Let’s get one thing out of the way first: microwaves are obviously “not Paleo” in the sense that cavemen didn’t have them. But if we’re going by that standard, then the computer or smartphone you’re reading this on is also forbidden, not to mention the laundry detergent you used to wash your clothes, the central heating that makes your house comfortable, and the refrigerator that keeps your food fresh all week. Clearly, whether cavemen did or didn’t have something is not the relevant standard. What’s more important it whether microwaves are or aren’t healthy.
The argument against microwaves usually rests on one or both of two claims:
- Microwaves make your food toxic and/or “zap” all the nutrition out of it.
- The radiation leaking out from the microwave causes health problems completely independent of anything it does to your food.
As it turns out, both of these claims are pretty much bunk. There is no solid evidence either that microwaved food is any less nutritious than any other food, or that the microwaves themselves cause any kind of health problems. You might not like the taste or texture of microwaved foods, but that’s a personal question: there’s no health-based reason to deprive yourself of the convenience.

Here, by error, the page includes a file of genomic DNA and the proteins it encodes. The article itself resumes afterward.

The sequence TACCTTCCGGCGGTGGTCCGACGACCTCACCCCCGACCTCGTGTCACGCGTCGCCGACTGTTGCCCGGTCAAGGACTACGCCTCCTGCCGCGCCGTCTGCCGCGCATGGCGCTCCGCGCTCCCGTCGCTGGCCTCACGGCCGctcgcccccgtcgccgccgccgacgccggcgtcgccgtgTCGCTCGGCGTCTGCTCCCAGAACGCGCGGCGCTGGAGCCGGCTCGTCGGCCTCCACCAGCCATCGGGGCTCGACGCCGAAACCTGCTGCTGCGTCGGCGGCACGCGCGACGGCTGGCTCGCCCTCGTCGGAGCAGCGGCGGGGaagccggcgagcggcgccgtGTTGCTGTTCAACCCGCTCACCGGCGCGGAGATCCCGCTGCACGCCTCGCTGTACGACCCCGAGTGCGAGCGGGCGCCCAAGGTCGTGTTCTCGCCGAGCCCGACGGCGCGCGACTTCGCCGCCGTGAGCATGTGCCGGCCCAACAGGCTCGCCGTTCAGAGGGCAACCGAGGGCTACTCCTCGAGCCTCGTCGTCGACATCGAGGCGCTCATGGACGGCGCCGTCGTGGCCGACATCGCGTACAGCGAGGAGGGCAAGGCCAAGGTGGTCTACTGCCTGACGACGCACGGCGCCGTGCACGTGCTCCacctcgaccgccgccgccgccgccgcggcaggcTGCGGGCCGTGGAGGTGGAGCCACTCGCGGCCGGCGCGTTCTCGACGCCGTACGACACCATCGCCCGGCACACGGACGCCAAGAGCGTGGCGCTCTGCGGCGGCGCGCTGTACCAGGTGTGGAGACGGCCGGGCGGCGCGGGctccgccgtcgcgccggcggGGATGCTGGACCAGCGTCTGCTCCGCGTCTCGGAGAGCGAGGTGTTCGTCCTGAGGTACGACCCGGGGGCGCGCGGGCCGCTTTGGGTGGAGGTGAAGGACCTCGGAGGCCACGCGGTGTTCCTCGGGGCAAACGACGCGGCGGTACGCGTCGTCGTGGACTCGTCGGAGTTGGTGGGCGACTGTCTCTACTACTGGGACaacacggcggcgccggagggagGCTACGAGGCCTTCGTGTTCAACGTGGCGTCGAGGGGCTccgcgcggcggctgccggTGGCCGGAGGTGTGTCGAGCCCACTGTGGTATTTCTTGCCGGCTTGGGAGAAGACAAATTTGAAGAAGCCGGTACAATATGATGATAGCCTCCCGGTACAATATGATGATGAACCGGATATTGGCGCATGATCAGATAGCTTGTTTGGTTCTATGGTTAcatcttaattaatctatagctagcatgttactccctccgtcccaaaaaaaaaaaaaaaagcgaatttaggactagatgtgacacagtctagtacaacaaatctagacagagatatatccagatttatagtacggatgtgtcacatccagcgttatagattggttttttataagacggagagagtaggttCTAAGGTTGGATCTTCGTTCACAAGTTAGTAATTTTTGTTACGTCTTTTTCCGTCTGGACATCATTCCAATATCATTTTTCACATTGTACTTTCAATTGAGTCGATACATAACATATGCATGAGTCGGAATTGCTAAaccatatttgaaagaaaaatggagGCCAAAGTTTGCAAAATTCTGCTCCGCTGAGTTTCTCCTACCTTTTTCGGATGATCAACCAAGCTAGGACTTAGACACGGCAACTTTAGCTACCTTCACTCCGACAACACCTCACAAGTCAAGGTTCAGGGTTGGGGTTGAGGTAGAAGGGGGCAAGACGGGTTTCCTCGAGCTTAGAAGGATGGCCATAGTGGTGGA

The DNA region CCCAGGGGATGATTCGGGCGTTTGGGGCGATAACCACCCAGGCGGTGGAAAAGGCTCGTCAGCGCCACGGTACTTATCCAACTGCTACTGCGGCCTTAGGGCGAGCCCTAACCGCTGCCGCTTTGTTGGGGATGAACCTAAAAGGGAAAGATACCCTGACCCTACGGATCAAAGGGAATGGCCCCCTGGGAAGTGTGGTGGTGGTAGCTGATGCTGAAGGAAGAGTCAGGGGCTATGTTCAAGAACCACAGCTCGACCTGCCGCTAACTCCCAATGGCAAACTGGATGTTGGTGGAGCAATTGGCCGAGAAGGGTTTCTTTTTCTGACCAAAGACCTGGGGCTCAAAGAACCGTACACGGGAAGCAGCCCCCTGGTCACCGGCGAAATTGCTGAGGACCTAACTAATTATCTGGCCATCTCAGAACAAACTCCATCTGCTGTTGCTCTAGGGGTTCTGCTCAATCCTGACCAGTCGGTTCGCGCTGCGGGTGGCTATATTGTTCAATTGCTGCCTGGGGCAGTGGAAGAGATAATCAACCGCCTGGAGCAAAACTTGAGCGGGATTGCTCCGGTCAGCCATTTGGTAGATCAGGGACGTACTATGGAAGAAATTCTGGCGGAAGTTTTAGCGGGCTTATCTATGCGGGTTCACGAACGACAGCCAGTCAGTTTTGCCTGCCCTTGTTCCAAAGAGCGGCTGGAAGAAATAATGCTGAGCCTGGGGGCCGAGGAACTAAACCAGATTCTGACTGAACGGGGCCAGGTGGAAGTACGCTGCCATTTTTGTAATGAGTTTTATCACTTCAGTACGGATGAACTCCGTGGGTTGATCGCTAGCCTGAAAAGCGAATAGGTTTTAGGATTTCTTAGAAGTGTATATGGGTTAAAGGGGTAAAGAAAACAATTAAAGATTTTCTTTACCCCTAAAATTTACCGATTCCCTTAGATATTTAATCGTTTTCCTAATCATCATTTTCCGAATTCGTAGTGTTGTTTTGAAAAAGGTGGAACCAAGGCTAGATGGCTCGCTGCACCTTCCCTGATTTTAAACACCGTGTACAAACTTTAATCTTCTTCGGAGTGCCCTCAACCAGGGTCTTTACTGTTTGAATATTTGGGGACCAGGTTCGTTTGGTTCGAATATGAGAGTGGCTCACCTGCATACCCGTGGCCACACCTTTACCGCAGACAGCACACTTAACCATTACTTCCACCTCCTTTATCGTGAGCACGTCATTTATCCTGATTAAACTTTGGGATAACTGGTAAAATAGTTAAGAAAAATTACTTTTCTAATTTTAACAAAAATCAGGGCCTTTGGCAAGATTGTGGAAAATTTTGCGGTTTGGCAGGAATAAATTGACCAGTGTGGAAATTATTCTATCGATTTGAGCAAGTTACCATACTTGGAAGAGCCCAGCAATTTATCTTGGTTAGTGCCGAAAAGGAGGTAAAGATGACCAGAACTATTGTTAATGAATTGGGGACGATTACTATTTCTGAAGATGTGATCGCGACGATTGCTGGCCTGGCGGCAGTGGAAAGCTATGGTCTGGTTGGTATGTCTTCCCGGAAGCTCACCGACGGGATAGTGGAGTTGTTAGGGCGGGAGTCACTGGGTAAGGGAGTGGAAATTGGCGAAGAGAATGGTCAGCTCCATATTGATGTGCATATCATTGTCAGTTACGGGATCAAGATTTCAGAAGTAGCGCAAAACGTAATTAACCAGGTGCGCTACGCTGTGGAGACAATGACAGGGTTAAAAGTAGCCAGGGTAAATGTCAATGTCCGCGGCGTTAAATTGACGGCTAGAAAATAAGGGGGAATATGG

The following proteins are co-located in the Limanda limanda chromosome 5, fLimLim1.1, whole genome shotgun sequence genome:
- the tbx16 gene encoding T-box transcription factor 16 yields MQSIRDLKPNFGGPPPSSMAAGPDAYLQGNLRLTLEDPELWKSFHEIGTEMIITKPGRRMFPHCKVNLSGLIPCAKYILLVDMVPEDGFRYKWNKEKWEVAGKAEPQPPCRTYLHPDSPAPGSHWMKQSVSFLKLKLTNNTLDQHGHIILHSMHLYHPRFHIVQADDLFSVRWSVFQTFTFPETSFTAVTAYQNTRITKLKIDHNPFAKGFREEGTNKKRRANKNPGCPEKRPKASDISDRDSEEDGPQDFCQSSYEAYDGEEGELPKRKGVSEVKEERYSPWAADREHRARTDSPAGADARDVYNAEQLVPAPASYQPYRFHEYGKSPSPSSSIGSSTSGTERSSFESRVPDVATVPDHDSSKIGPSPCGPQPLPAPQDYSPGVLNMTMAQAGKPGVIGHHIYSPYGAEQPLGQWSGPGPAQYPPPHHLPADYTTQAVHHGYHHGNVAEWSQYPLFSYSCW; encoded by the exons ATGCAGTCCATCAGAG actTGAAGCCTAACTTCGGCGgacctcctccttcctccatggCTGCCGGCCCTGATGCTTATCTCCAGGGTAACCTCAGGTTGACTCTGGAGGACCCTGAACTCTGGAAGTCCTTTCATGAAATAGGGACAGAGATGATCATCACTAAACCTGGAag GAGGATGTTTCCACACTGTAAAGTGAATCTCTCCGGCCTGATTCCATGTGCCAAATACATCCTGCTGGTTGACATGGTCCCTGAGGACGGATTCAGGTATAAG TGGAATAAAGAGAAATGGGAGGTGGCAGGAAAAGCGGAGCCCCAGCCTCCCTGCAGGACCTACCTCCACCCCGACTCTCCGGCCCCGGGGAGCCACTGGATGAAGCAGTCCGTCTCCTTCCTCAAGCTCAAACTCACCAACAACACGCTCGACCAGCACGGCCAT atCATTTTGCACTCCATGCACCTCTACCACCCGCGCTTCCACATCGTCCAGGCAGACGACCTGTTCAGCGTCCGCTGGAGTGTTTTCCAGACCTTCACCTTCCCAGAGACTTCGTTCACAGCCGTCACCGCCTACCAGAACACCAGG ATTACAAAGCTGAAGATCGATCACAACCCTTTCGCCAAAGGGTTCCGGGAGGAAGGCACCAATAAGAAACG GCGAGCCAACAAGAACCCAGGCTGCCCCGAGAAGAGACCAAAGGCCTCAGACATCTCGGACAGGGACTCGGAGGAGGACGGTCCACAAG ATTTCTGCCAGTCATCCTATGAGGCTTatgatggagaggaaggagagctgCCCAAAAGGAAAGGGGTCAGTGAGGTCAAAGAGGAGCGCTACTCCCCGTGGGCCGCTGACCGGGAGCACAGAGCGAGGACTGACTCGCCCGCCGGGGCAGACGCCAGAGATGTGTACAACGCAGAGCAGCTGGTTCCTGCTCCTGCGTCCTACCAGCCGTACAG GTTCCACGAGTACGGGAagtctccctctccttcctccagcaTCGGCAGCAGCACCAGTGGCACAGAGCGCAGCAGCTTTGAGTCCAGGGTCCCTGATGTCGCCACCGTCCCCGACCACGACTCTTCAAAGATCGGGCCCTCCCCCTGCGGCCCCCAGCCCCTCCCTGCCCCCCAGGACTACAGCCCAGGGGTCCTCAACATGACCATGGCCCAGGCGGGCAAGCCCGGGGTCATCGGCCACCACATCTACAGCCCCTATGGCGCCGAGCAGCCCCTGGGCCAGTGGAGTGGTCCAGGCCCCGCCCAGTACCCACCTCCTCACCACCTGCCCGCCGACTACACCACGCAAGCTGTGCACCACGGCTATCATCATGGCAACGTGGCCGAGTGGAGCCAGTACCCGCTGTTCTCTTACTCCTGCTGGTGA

Claim1: Microwave Cooking Destroys your Food
This argument has it that microwave cooking is more damaging to food than any other kind of cooking – so damaging, in fact, that it makes your food nutritionally worthless and even toxic. Start with the “toxic” part of this equation: if you take a hard look at the evidence, you’ll see that it just doesn’t stack up:
- Blood heated in microwaves is unfit for donation: it kills the recipient. That’s true enough, but it’s also true of any quick heating method. Human blood just was not meant to work properly at boiling temperatures. It doesn’t prove anything about microwaves per se.
- It’s not safe to feed your baby breast milk heated in a microwave. This is also true, but it’s just because microwaves heat unevenly, and so the inside of the bottle might be hot even though the outside feels cool. This unexpected hotspot could cause burns to the baby’s mouth. It’s not because the microwave changes anything about the milk itself.
- Microwaved water will kill houseplants. Snopes debunked this one here. If you like, you can even repeat the experiment yourself (just make sure to cool down the microwaved water before pouring it on the plants: boiling hot water will kill a plant regardless of how it was boiled!)